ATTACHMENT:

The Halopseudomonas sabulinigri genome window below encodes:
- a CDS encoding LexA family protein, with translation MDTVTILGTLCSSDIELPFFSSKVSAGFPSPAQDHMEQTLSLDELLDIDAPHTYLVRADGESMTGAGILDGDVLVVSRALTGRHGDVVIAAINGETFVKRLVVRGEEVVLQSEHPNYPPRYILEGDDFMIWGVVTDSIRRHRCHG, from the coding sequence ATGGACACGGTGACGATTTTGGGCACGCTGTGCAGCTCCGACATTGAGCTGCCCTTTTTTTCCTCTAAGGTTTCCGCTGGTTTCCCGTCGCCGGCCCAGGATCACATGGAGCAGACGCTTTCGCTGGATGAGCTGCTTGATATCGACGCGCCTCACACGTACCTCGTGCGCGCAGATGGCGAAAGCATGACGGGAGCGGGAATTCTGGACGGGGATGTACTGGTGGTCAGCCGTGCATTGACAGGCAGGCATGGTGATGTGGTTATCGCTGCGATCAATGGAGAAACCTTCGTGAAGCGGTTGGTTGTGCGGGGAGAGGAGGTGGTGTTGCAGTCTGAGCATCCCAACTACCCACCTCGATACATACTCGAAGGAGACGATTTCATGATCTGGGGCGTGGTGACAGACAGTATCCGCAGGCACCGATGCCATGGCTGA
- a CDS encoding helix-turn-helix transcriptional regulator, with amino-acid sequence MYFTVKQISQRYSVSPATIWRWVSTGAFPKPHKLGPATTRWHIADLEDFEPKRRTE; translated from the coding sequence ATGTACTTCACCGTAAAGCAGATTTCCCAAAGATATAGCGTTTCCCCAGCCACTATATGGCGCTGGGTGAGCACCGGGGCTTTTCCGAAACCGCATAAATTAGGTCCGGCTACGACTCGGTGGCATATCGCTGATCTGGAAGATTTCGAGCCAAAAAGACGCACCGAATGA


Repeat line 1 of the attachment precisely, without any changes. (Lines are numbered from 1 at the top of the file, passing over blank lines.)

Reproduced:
The Halopseudomonas sabulinigri genome window below encodes: